WE went alone by the fields of rye 

Just as the day was dawning, 

The Marys, Salome, and I,

For it was Easter morning! 

And each one carried with silent care 

Jars of spices rich and rare, 

Frankincense, and aloes, and nard, 

Spices our faint hands had prepared

For our dear Lord's embalming. 

When he walked by my side in happy days, 

Through sunny Juda's rose-hedged ways, 

Where myrrhs drop gum, and spikenards weep, 

I gathered none then for his weary feet. 

Now I come to his death's adorning! 

Through the dreadful day that was dark at noon, 

Through that night when he hung between us and the moon, 

When the captains were mad and the priests were in error, 

And the weak earth shaken with earthquake and terror,

With tears we had sought them here and there, 

The gums so precious, the spices rare. 

While the face of our Christ, so deadly white,

Came ever between us and the moon; 

The face of our Christ, so deadly white, 

That lay in the dark and dreadful tomb! 

And it was Easter morning!

"Who will roll us away the stone?"

We said ere day was dawning, 

As we, women went our way alone.

All on that Easter morning!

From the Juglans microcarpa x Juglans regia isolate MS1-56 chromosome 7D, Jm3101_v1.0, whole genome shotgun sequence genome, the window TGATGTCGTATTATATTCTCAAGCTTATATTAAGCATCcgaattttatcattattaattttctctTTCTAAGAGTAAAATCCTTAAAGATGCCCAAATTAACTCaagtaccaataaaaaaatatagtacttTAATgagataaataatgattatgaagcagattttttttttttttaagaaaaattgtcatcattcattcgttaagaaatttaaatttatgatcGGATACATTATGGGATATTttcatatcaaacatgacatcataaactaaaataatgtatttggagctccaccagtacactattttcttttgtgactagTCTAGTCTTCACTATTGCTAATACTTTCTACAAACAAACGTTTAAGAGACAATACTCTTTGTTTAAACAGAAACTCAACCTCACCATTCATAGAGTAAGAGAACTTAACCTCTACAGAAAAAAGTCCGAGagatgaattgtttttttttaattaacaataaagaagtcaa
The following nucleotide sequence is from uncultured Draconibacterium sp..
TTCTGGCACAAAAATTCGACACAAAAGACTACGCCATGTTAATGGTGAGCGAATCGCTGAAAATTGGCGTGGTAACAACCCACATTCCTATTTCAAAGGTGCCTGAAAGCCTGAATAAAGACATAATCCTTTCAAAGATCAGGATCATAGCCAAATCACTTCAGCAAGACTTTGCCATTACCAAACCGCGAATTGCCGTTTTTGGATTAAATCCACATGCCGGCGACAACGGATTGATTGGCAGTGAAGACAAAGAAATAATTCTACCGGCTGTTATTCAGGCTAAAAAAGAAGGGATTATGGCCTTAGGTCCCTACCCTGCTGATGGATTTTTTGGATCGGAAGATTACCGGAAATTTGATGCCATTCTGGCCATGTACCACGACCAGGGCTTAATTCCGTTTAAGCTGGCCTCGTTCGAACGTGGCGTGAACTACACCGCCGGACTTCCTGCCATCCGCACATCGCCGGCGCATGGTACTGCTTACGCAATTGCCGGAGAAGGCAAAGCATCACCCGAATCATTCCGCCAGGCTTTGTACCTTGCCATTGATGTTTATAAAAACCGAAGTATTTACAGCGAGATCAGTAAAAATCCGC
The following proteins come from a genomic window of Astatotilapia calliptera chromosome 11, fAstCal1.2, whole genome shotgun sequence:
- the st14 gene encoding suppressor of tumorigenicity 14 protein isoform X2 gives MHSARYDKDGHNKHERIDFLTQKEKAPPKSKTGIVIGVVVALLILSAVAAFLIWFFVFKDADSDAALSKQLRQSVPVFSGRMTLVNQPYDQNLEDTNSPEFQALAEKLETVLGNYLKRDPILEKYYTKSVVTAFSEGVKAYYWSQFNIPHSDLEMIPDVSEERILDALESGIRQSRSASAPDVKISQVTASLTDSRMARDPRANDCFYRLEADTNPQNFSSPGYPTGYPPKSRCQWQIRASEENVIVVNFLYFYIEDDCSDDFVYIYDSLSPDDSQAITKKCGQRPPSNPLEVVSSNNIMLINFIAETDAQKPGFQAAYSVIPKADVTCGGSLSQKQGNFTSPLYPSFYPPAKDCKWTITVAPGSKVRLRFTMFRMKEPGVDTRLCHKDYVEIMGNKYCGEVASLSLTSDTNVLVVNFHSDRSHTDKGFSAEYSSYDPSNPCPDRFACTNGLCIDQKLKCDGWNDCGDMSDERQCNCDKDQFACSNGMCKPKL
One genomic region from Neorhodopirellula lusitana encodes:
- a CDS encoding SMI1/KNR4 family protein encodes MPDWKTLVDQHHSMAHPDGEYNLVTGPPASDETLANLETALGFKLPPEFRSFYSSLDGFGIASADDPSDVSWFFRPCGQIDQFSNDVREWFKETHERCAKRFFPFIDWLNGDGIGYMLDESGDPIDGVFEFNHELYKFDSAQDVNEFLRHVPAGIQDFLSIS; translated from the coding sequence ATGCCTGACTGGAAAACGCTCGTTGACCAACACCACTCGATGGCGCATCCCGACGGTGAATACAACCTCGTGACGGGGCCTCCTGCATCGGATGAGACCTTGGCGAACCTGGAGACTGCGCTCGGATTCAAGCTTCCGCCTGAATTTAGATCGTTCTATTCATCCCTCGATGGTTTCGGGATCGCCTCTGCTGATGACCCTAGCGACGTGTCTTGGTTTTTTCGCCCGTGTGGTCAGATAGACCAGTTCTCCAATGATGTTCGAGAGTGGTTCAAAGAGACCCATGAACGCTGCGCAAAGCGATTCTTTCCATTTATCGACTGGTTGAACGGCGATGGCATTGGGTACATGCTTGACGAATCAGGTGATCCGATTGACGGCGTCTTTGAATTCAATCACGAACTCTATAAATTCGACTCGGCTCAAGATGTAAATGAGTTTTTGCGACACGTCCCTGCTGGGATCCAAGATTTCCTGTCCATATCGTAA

For the stone was sealed and very great, 

Hard as iron and heavy as fate; 

Stark it lay on the grave's dumb mouth 

Where the white sepulcher faced the south

In Joseph's costly garden. 

The shadowy garden that lapped it in, 

Fair as pleasure and sweet as sin, 

Where bulbuls sang through the slumberous air 

Now who should look for a sepulcher there?

In the midst of Joseph's garden! We said,

"Who shall roll us away the stone?" 

But save that word we uttered none; 

While each, in fancy, looked in at the tomb, 

Messiah's grave, by mortals hewn! 

By human hands carved from the rock

That rose all white in the spectral light, 

The bare, unyielding, flinty rock

That held in its hollow weird midnight 

In the midst of Joseph's garden.

So, to the place where our dead Christ lay,

We came as the day was dawning; 

And lo! The stone was rolled away!

For this was Easter morning. 

But who dare stoop and look into the tomb? 

That awful home of silence and gloom! 

(Messiah's grave, by mortals hewn!) 

Who dares to turn from the garden gay, 

And search where the murdered Messiah lay

In the tomb of man's adorning! 

Ah! Well for Mary Magdalene, 

From her seven-fold sins washed pure and clean! 

That she had brought to her living Lord, 

While yet she joyed in his spoken word,

The spices for his embalming.

And well for us all if we dare, with her,

Stoop down and look in at the sepulcher;

And well for us all if we find within 

Not the fleshless bones of treasured sin,

Not the foul uncleanness of lust and pride,

But the angel form of One glorified!

And the grave-clothes cursed the guilt we loved 

In a little heap, and their power removed.

While from the whitest sepulcher

Whose darkness bid our Crucified, 

Up from the moaning sepulcher

Messiah riseth glorified, 

And it is Easter morning!

 Emma E. Brewster.